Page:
She went to the mall with Judy sometimes. She ate lunch at school with Judy, who was so small she looked like a fourth-grader and had thick glasses and carried this purse with covers that buttoned on and off. Judy had matching purse covers for all her outfits: little girl outfits, like red corduroy jumpers with strawberry appliques sewn on, with a red corduroy purse cover to match. Her mom made them. Debbie thought they were dumb and embarrassing, but it was better than eating alone and sometimes old Judy could be pretty funny. Like she would say, “If Mrs. Coakly’s bun gets any tighter, its going to pull her eyes back and she’ll look Chinese.” Then they would laugh a little and feel the cool superiority that she knew the other kids felt; the kids who sat at the big table in the back, kids like Meredith Lancy and Jason Sanders. Sometimes Debbie laughed more than the situation called for, just so it would look like she was having a really good time with old tiny Judy. And it wasn’t so bad. Yeah, for a quiet little girl with dumb purse covers, Debbie thought, Judy could be pretty funny. Only she never seemed to notice the funny stuff about herself, like her stupid homemade outfits with little bumble-bees and strawberries sewn on, and her thick glasses. And they had a tacit understanding: Judy never made fun of Debbie’s increasing size and never asked about her dad.

Mostly they talked about people in Hollywood, which Debbie was an expert on, or about Jason Sanders. Or, rather, Debbie talked and Judy ate her perfect turkey sandwiches on wheat bread with one little piece of wilting lettuce coming out the side exactly a quarter of an inch, and looked at Debbie through her huge glasses. And Debbie ate her snack cakes or fruit pies, or maybe one of the honey buns you could get for fifty cents that were so sticky you had to pull them out of the cellophane wrapper with your fingernail, and maybe part of a sloppy joe or whatever they were serving, so it wouldn’t look like she only ate sweets. And she would laugh a lot and be really animated with old Judy, and talk about how Taylor Swift looked better with curly hair or how she heard that Jason Sanders had done things at a party with high schoolers at it. She didn’t know if that was true or not, but she had heard it, or something pretty much like it, when she was in a stall in the girl’s bathroom and Meredith Lancy and Tiffany Peterson didn’t know she was in there. She knew Meredith and Tiffany liked Jason Sanders, and Debbie herself liked Jason Sanders, because he was so cool he seemed much older than fourteen—almost fifteen—and she liked the way part of his hair fell over one eye. There were rumors that he drank, that his older brother got him beer and maybe other stuff, too, and that he’d…done things with girls, (Debbie didn’t want to call it what the other girls did; it was gross), and this both repulsed and fascinated Debbie and made her watch him out of the corner of her eye all the time.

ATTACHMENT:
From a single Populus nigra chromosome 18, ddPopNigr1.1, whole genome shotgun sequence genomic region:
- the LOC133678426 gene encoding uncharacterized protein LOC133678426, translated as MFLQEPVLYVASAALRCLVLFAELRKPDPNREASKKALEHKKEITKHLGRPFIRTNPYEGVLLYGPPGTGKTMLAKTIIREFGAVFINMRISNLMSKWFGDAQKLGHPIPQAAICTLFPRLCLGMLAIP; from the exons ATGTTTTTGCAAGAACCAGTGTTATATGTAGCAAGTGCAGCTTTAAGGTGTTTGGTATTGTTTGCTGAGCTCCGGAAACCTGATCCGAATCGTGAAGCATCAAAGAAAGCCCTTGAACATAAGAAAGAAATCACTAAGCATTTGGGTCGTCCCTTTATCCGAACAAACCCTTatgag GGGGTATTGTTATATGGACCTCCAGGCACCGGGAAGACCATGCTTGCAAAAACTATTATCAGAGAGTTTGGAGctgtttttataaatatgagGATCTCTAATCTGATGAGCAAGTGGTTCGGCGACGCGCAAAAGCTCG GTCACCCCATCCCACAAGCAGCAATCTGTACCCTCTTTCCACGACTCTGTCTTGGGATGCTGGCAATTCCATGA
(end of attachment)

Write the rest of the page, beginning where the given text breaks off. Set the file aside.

Plus, Jason Sanders talked to her sometimes. Like once they were at their lockers, which were pretty close because there weren’t too many names in their class between Sanders and Simms, and his bag was in her way so she just stood there, but then he saw and said “Oh, sorry,” and moved it. And another time they had to sign an attendance sheet when they had a sub in history and he handed her the pencil that was going around and said, “here.” She had liked the way he said it, and sometimes she would think about it over and over in her head: oh, sorry and here, over and over. And she would imagine that he said other stuff, too, or that he looked out from under his hair at her and smiled, just slightly, or that they were at a dance and he was breathing on her neck. She even dreamed that once: that they were at a dance or something, and Jason Sanders was breathing on her neck and touching her hair, which was longer in the dream, but then all of a sudden her dad was in the dream in his green Eddie Bauer shirt saying Deb? Debbie? Wanna go with your ol’ man to the hardware store? We can get some ice-cream on the way home… but then he disappeared and she couldn’t find him, and then Jason Sanders turned into her dad only different, without one of his arms, and she woke up sweating.

***

 Her dad died in a car accident. He was at the Billings’ house where he was doing a dry wall job. No, supervising  a dry wall job. The Billings were some rich Mormon people they sort of knew because Sarah Billings was in Debbie’s girl scout troop when they were in elementary school. Sarah was “nice” and had blond hair and got good grades and was pretty nice to Debbie, but only up to a point. One of those people who was just nice enough that they could think to themselves how great they were because they were so nice to the people that other kids teased. Debbie always wished she had hair like Sarah’s, and was annoyed and fascinated that Sarah politely refused to drink Coke or Pepsi because of her religion. Even ginger ale, which doesn’t even have caffine.

It had been Saturday so Janet and Debbie were home, and Debbie got the phone when it rang. It had been Mrs. Billings only her voice was high and pinched and breathy when she said “Debbie, get your mother…” and she was sobbing. For some reason Debbie had said, “What? Why? What’s wrong? Is my dad the— ?” But her mom, who was wiping the counter after making banana bread, suddenly seemed to know without being told that something was wrong, and her eyes got huge and scared and angry and she started screaming What?! What?! no…no…no before anyone even told her. She crumpled down on the kitchen floor when she started talking to Mrs. Billings, who must have told her that there had been an accident right out in the Billing’s driveway, and Debbie’s dad had been hit–mangled, maybe–by one of his own dry wall guys backing the truck up. Mrs. Billings probably told Debbie’s mom whatever else happened, but even now Debbie didn’t know if he was mangled or if he broke his neck or something or if the truck just hit him in the head and killed him. They thought she didn’t need to know and she never asked. The smell of bananas still made her sick.